The decree entered here on November 6, 1947, overruled the demurrer and remanded the cause for further proceedings without fixing any time for further pleading by the defendant. It does not appear in this record when the certificate of reversal reached the register's office but we judicially know from the general custom and course of handling the business in the clerk's office of this court that such certificates are promptly issued and placed in the mails and that such certificates would not reach the register's office in Mobile, Alabama, until the next day or the day following, the 7th or 8th of November.

We are, therefore, of opinion on more mature consideration that Equity Rule 24, Code of 1940, Tit. 7 Appendix, p. 1064, was not applicable to the situation confronting the circuit court and the parties at the time the decree pro confesso was entered and such rule was erroneously applied in the opinion heretofore promulgated. Rule 30 of 'Chancery Practice' Code of 1923, Vol. 4, p. 917, the predecessor of Rule 24 of Equity Practice, provided 'When a demurrer is overruled, the defendant shall forthwith put in sufficient answer, unless the Chancellor gives further time.'--[Italics supplied.] The only change in the wording of the rule on bringing it forward into the present Code was the substitution of the words 'the Court' in lieu of 'the Chancellor', clearly indicating that said rule was dealing with the trial court where acting with the parties present in court.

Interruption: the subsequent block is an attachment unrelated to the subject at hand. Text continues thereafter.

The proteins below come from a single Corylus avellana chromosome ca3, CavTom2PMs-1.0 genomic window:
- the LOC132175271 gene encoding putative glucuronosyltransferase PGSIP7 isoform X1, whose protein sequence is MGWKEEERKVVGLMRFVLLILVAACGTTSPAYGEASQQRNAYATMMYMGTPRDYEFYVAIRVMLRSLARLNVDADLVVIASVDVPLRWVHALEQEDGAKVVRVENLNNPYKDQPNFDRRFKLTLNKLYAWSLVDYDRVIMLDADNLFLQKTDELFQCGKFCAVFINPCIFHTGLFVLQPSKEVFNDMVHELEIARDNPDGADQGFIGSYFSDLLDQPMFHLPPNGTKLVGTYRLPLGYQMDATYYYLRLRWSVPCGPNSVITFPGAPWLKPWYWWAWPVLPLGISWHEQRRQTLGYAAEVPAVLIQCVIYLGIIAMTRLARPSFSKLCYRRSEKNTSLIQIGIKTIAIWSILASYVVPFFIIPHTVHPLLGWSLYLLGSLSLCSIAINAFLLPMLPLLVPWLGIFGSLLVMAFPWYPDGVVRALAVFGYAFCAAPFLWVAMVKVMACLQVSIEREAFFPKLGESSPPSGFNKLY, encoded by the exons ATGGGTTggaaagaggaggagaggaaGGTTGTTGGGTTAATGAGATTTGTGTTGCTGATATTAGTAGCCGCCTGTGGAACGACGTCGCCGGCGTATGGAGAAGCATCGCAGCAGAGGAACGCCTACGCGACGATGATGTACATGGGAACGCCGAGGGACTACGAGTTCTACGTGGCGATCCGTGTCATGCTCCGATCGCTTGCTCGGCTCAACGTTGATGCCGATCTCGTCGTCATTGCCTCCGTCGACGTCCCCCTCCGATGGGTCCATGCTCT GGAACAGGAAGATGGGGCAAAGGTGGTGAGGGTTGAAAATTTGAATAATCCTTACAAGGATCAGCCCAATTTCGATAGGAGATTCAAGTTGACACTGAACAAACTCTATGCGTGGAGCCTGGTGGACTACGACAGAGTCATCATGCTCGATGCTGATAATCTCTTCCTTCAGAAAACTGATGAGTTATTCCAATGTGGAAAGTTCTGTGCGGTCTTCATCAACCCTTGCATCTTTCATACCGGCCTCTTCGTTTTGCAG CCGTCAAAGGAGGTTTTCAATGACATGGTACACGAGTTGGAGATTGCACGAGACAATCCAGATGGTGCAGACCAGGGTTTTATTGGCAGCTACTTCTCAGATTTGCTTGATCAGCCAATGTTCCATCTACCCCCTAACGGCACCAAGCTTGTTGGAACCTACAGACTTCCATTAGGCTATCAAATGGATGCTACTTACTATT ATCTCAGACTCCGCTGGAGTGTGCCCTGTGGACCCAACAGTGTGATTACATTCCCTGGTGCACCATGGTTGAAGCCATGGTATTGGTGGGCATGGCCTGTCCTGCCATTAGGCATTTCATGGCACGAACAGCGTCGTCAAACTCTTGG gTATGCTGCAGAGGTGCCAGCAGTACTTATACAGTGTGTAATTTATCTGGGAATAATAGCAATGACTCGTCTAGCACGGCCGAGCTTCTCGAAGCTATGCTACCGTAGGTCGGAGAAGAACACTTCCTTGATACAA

An analogous situation is pointed out in the opinion of the court in Jones v. Henderson, 228 Ala. 273, 277-278, 153 So. 214, 218, where it was stated: 'When a demurrer is sustained for the lack of averments which can be made to give it equity, complainants should be granted the right to amend, unless it shows that it (the decree) was rendered in open court in the presence of counsel for complainants, and that they then did not claim the right, or in the progress of a trial on a setting of the cause for hearing. The decree here effectually denied them the right. To this extent we think there was error in the decree. Ezzell v. First Nat. Bank, 218 Ala. 462, 119 So. 2.' [Parenthesis supplied.]

An examination of the authorities shows that this analogy is of long standing and essential to the trial of causes on their merit and the due administration of justice. Gilmer v. Wallace, 75 Ala. 220; Gilmer v. Morris, 80 Ala. 78, 88, 60 Am.Rep. 85; J. Pollock & Co. v. Haigler et al., 195 Ala. 522, 70 So. 258; Davidson & Son v. Rice, 201 Ala. 508, 78 So. 862. In Olds v. Marshall, infra, written by Chief Justice Stone wherein there was a variance between the allegations and proof, it was stated in the opinion: 'The decree of the chancellor is reversed, and a decree here rendered, ordering that unless, within 40 days after the certification...